In a recent Ontario case, an employee who was constructively dismissed under a fixed-term agreement was awarded over a million dollars in damages.
The employee was a third generation owner of a funeral home when, in 2012, he agreed to sell his shares to the employer corporation, a company controlled by two brothers.
It was a term of the share purchase agreement that the employee would enter into a transitional consulting services agreement (the “agreement”) by which he would continue in the employ of the funeral home for a fixed-term of ten years. The agreement provided that the employee would work as general manager of the funeral home and be paid $100,000 per year with a salary review on an annual basis to reflect cost of living increases, as well as sales commissions.
However, not long after the transfer of ownership, unhappy differences arose between the employee and the brothers. Within 11 months, the employee had gone on medical leave due to workplace stress he said was induced largely by the actions of one of the brothers.
Among the main issues, were, firstly, the hours the employee was expected to be spending on funeral-related work as opposed to customer relations. Secondly, was the use of the company vehicle and gas card for personal purposes. The third issue was the length of time over which the employee would be paid the commission of 5% on pre-paid funerals. Fourthly, at issue was whether the commission of 65% of the marketing allowance was only for in-house pre-arranged funeral packages specifically arranged by the employee or for all in-house packages, regardless of who arranged them.
After his leave, he was unable to return to work and claimed to have been constructively dismissed. He sought damages for breach of the agreement, intentional infliction of mental suffering and discrimination prohibited by the Ontario Human Rights Code. Essentially, the employee claimed that the brothers’ conduct was designed to cause him to leave his employment, and that much of the conduct took place when he was on leave for stress-related illness that the brothers knew would be exacerbated by their conduct.
The brothers claimed that none of their conduct was the cause of the employee leaving his employment. They stated that the employee found himself ill-suited to the role of employee and suffered from seller’s remorse. They argued that the employee orchestrated much of the discord in an effort to induce them to breach the agreement and fire him in hopes that he would reap the benefits of the contract without having to work.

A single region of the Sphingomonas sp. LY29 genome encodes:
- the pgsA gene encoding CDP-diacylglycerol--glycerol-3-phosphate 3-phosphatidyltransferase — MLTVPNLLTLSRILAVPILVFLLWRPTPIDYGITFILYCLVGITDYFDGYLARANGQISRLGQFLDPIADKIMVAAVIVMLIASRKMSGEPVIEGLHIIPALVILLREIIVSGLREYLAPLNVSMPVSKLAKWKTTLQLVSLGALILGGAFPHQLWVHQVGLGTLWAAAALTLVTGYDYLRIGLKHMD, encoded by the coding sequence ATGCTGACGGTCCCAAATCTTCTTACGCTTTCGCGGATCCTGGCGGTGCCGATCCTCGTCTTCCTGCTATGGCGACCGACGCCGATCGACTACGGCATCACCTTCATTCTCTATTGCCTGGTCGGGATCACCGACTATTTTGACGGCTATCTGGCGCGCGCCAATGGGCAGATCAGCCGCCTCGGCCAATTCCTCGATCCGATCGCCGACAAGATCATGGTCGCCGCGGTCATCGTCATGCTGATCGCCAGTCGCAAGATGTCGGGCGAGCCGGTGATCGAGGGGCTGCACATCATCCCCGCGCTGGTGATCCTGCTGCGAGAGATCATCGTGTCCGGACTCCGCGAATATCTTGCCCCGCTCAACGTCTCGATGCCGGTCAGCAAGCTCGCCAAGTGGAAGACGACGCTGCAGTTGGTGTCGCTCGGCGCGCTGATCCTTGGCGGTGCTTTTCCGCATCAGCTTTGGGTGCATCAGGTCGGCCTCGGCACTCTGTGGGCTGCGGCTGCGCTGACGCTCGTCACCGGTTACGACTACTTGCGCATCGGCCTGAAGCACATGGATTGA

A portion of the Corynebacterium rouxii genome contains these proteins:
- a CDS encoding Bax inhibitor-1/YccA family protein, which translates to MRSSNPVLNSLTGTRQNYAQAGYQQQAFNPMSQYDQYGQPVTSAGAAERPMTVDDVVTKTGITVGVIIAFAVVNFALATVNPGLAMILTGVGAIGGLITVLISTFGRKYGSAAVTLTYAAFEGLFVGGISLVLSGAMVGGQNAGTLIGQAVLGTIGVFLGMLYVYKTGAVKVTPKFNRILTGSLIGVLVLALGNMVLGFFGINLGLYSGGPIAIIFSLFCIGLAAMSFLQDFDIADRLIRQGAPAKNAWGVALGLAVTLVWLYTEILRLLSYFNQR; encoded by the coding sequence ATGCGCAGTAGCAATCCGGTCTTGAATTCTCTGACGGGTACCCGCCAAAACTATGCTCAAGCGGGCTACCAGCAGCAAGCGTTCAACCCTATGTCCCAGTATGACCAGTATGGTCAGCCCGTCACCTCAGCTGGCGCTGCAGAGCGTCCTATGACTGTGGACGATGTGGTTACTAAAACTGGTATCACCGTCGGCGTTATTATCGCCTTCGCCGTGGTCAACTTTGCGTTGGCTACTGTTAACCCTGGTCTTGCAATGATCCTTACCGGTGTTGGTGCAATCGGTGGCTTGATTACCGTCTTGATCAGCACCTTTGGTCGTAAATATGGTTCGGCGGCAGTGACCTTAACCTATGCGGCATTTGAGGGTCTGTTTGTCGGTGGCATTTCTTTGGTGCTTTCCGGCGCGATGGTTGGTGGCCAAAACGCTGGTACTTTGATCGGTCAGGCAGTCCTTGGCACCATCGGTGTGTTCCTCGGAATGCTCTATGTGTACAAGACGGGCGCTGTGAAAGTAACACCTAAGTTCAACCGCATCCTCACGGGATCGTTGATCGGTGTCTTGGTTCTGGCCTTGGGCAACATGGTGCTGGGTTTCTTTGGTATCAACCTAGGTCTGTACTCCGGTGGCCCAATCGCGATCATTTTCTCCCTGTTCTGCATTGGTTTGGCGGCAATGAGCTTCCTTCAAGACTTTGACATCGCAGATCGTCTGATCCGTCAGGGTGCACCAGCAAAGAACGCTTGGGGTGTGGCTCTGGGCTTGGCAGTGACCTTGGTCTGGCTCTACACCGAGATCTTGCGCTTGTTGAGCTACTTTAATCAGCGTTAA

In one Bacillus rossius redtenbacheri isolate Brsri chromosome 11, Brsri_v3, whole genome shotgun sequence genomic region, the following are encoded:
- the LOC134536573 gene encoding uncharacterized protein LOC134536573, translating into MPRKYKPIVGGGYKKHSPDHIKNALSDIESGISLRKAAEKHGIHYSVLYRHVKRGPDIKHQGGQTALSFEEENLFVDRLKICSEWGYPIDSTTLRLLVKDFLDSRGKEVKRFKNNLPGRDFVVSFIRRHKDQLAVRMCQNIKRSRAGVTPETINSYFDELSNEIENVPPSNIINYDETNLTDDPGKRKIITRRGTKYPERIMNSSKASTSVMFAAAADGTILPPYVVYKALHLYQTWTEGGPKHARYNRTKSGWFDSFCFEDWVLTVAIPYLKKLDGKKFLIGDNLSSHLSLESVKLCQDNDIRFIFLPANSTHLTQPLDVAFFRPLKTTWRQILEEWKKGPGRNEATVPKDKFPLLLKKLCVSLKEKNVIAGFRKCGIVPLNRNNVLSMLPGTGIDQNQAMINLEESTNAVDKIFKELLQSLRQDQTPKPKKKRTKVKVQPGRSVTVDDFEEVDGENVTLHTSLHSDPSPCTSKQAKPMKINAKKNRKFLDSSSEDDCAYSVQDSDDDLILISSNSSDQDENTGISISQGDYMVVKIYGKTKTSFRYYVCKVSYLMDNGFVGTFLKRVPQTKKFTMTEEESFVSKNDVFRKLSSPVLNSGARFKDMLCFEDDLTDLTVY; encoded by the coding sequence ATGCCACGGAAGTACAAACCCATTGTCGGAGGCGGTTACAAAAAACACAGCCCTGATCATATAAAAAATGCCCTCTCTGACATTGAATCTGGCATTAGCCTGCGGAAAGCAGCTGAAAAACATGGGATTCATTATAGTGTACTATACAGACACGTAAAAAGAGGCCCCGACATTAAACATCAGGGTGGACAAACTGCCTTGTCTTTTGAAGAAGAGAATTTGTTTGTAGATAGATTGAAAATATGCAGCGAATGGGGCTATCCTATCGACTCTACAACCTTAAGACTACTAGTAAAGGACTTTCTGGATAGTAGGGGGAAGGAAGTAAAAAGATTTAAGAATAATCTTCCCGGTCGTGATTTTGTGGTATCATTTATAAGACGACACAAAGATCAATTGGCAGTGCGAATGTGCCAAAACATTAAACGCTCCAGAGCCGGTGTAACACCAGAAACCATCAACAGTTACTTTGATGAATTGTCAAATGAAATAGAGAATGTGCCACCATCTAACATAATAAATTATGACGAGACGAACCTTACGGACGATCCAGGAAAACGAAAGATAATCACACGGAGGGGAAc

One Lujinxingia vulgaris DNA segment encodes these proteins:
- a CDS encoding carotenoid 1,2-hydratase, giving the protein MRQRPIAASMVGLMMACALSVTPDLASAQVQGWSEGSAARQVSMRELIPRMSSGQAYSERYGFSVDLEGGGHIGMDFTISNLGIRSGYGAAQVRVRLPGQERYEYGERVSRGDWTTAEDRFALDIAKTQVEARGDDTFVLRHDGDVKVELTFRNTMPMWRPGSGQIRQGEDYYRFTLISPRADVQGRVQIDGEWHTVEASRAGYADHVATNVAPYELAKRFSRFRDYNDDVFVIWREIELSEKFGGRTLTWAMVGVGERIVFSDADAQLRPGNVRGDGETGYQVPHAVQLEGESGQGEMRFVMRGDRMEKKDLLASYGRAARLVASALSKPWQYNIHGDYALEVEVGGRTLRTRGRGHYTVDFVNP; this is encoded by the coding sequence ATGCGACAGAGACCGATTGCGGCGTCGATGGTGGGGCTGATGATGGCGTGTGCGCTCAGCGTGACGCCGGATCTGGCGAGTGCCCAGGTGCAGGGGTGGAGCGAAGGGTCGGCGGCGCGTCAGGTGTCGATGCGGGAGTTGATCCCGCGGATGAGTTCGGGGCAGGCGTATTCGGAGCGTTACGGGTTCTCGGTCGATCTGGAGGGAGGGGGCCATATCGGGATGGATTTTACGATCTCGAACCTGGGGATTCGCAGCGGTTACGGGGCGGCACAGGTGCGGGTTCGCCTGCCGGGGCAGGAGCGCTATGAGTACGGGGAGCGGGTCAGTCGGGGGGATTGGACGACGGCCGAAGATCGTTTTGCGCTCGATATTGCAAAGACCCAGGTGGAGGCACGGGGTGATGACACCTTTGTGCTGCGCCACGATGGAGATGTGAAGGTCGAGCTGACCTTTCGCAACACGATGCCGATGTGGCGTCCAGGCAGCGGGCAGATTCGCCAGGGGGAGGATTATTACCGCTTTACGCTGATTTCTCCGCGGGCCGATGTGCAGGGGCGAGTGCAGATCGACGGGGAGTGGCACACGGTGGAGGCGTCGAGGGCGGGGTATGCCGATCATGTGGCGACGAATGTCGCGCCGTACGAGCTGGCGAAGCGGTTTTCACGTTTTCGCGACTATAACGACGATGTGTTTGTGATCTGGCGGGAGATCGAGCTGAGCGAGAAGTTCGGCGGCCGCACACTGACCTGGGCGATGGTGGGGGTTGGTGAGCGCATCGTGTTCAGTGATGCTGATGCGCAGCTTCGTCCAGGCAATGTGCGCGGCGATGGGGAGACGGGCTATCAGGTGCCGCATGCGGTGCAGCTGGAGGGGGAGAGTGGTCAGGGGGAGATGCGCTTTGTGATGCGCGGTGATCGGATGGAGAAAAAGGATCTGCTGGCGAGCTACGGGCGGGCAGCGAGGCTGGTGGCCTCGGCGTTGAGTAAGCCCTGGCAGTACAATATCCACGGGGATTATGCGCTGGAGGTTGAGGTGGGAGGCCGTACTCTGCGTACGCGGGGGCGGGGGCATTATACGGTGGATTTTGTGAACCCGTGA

After reviewing the behaviour of both parties, the court concluded that neither the brothers nor the employee were blameless for the falling out that occurred. However, the court found that over the course of several months before the employee’s leave, one of the brothers:
(1) Improperly terminated the employee’s use of the company vehicle;
(2) Without notice to the employee, recruited an employee who was subordinate to him to track his time at the funeral home;
(3) Did not pay the employee commissions to which he was rightfully entitled;
(4) Removed the employee’s photograph from the funeral home; and
(5) Without notice to the employee and without seeking any explanation from him, changed the locks to the funeral home.
The court found that all these actions amounted to a course of conduct which, in light of all the circumstances, would lead a reasonable person in the employee’s position to conclude that the brothers no longer intended to be bound by the terms of the agreement. As a result, the court found that the employee had been constructively dismissed.
The court, however, dismissed the employee’s claim of intentional infliction of mental suffering and discrimination prohibited by the OntarioHuman Rights Code.
When assessing damages, the court stated:
“In the absence of an enforceable contractual provision stipulating a fixed term of notice, or any other provision to the contrary, a fixed term employment contract obligates an employer to pay an employee to the end of the term, and that obligation will not be subject to mitigation […]. Accordingly, the [employee] is entitled to the compensation and benefits he would have received had the contract been honoured. […] It is appropriate to […] simply calculate the loss per year and multiply it by the 9 years remaining on the contract when the [employee] ceased work.”
After reviewing the loss of salary, which came to $100,000 per year for nine years, or $900,000, and other lost benefits over the course of nine years under the agreement, the court awarded damages to the employee in the amount of just over $1,274,000.
At Campbell Bader LLP, our Mississauga employment lawyers have been representing non-unionized employees in workplace disputes since 1999. We know that such disputes can be very stressful and can get emotional quickly. We seek to simplify the law so that you understand your options and make informed decisions. We leverage our extensive experience advising employers to provide insightful guidance to employees who are facing challenging circumstances at work. We work hard to protect you.
If you have questions about unfair practices in the workplace, wrongful dismissal, or any other employment matter, contact the Mississauga employment lawyers at Campbell Bader LLP. Our knowledgeable employment lawyers can counsel you on your rights, advise you on your options, and help you create a plan for moving forward. We represent employees in Mississauga and areas west of Toronto. Contact us online or at 905-828-2247 to learn how we can help.